When ecommerce firm ESW surveyed more than 16,000 shoppers in 16 countries at the end of 2022, it found that 83% considered sustainability when making purchasing decisions. Moreover, 64% said they had changed their shopping behaviour significantly to lessen their own impact on the environment.
Companies that show a strong commitment to the future of the planet are best placed to attract these eco-conscious customers, thereby increasing sales and market share, notes Alexandra Smith, a founding partner at FuturePlus, part of The Sustainability Group.
“Consumers increasingly demand sustainable products and services, so businesses that demonstrate sustainability can benefit from greater customer loyalty and a stronger brand reputation,” she says.
In fact, studies suggest that consumers in all age groups are willing to spend more for greener products. The potential increase in revenue this represents could even help firms offset the cost of changing processes or materials to make their operations more sustainable.
Focusing on sustainability could open up new sources of investment, as Sophie Tuson, senior associate at law firm RPC and a lead in its environment and climate-change practice, explains.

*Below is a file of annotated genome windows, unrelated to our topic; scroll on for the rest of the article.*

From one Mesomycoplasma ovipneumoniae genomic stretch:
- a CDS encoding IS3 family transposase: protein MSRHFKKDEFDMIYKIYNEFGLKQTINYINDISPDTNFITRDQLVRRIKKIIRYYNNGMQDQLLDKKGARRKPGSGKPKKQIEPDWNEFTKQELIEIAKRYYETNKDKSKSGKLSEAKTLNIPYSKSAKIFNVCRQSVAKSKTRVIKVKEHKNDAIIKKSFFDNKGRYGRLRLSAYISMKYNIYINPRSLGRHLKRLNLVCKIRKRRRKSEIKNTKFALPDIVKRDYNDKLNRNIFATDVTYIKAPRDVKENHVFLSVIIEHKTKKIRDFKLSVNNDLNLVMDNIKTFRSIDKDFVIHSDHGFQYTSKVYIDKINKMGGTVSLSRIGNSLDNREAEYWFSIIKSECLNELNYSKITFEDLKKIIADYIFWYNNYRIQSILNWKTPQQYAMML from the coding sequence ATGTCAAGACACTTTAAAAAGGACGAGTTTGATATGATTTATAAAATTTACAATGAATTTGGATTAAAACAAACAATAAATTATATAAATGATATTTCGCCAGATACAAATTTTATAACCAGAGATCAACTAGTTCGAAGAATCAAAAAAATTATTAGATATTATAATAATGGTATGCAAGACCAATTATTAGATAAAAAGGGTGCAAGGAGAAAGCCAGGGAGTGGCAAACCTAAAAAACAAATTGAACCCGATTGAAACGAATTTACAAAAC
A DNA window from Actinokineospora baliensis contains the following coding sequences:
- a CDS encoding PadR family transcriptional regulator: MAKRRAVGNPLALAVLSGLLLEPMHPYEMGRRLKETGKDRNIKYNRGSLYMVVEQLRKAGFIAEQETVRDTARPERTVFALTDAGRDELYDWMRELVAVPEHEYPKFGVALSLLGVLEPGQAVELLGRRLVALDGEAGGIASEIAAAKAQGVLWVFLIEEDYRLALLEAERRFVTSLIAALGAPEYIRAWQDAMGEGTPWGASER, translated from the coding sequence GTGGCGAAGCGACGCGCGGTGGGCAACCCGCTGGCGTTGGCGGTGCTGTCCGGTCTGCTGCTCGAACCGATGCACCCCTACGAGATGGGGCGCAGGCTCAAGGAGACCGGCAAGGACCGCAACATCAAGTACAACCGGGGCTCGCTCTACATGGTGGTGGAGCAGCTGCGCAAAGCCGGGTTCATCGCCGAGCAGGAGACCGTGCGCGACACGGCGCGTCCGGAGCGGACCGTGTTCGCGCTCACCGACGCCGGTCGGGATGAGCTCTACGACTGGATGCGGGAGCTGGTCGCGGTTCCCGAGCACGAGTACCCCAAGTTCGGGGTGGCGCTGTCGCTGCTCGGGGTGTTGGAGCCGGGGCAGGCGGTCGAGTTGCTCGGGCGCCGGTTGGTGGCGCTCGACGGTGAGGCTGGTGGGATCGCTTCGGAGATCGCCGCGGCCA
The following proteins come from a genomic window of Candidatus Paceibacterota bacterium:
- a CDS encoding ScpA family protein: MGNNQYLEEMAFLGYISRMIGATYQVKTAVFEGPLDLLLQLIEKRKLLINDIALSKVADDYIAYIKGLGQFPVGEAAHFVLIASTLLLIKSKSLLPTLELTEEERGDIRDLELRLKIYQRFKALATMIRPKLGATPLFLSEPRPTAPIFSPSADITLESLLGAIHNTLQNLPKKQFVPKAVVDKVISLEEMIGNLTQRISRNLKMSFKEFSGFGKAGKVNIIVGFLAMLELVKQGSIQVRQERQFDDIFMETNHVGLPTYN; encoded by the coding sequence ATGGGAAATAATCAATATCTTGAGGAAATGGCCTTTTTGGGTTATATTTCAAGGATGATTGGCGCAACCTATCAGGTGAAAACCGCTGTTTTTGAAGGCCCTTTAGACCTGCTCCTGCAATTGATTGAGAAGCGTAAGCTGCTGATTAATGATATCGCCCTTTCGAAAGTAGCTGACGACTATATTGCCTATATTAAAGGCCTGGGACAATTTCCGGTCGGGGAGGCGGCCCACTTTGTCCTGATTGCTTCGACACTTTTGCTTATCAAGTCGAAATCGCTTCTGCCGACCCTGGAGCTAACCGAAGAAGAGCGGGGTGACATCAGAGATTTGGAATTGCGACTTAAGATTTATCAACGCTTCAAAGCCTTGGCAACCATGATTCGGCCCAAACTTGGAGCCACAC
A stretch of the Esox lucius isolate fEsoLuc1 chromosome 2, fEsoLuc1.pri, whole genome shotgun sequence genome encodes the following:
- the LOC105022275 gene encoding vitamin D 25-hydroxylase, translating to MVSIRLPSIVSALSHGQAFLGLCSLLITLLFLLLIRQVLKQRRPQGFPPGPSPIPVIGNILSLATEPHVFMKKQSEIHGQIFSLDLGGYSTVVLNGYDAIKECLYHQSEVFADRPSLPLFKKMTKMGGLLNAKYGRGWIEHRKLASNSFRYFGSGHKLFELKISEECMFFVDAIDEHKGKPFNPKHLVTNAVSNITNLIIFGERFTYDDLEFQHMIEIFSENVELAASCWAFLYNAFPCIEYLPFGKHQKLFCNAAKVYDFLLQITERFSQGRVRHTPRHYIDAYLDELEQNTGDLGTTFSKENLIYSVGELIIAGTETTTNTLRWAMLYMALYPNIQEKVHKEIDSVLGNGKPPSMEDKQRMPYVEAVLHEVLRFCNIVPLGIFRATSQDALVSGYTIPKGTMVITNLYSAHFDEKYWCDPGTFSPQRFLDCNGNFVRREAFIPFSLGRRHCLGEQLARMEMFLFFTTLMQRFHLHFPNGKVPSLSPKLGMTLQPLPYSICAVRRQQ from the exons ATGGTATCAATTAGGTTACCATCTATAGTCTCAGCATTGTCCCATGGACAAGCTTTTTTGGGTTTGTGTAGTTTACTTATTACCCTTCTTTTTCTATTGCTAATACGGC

“An increasing number of investors are considering the wider social and environmental impact of the companies they invest in. That’s not only about the bottom line; it’s also because they see their investments as a powerful way to drive positive change,” she says. “Businesses that can demonstrate real progress on sustainability are therefore a more attractive target for this growing breed of ‘pro-social’ investors.”
Saskia Hassefras is a senior sustainability consultant at EcoAct, part of the Schneider Electric Sustainability Business. She believes that firms aligning themselves with initiatives such as the European Green Deal “not only position themselves as contributors to a low-carbon future but also ensure their adherence to standardised sustainability practices. This reinforces their attractiveness to investors and facilitates their access to finance aligned with global sustainability goals.”
Highly skilled people increasingly want to work for companies that share their environmental concerns. Demonstrating a strong commitment to sustainability should help employers to attract and retain such talent, granting them the kind of competitive edge that leads to increased revenue, according to Hassefras.